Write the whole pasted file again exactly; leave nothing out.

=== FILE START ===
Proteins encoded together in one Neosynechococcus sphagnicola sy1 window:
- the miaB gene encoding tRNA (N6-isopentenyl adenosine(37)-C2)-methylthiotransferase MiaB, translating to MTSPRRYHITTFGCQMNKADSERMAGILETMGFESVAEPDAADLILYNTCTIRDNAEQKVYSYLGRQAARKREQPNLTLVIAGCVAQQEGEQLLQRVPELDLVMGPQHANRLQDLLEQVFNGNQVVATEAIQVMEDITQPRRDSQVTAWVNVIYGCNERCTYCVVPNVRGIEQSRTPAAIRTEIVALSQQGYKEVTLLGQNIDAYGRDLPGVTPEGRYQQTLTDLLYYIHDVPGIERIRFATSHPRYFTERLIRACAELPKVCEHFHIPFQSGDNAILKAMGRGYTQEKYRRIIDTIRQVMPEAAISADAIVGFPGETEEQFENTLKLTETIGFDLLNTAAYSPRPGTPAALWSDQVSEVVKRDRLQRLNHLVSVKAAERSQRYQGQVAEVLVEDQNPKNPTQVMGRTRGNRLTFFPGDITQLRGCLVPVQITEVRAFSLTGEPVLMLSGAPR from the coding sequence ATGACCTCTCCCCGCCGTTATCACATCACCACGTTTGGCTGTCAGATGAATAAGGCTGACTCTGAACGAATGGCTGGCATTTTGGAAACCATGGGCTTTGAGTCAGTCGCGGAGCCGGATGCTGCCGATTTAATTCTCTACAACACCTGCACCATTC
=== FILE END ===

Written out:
Proteins encoded together in one Neosynechococcus sphagnicola sy1 window:
- the miaB gene encoding tRNA (N6-isopentenyl adenosine(37)-C2)-methylthiotransferase MiaB, translating to MTSPRRYHITTFGCQMNKADSERMAGILETMGFESVAEPDAADLILYNTCTIRDNAEQKVYSYLGRQAARKREQPNLTLVIAGCVAQQEGEQLLQRVPELDLVMGPQHANRLQDLLEQVFNGNQVVATEAIQVMEDITQPRRDSQVTAWVNVIYGCNERCTYCVVPNVRGIEQSRTPAAIRTEIVALSQQGYKEVTLLGQNIDAYGRDLPGVTPEGRYQQTLTDLLYYIHDVPGIERIRFATSHPRYFTERLIRACAELPKVCEHFHIPFQSGDNAILKAMGRGYTQEKYRRIIDTIRQVMPEAAISADAIVGFPGETEEQFENTLKLTETIGFDLLNTAAYSPRPGTPAALWSDQVSEVVKRDRLQRLNHLVSVKAAERSQRYQGQVAEVLVEDQNPKNPTQVMGRTRGNRLTFFPGDITQLRGCLVPVQITEVRAFSLTGEPVLMLSGAPR from the coding sequence ATGACCTCTCCCCGCCGTTATCACATCACCACGTTTGGCTGTCAGATGAATAAGGCTGACTCTGAACGAATGGCTGGCATTTTGGAAACCATGGGCTTTGAGTCAGTCGCGGAGCCGGATGCTGCCGATTTAATTCTCTACAACACCTGCACCATTC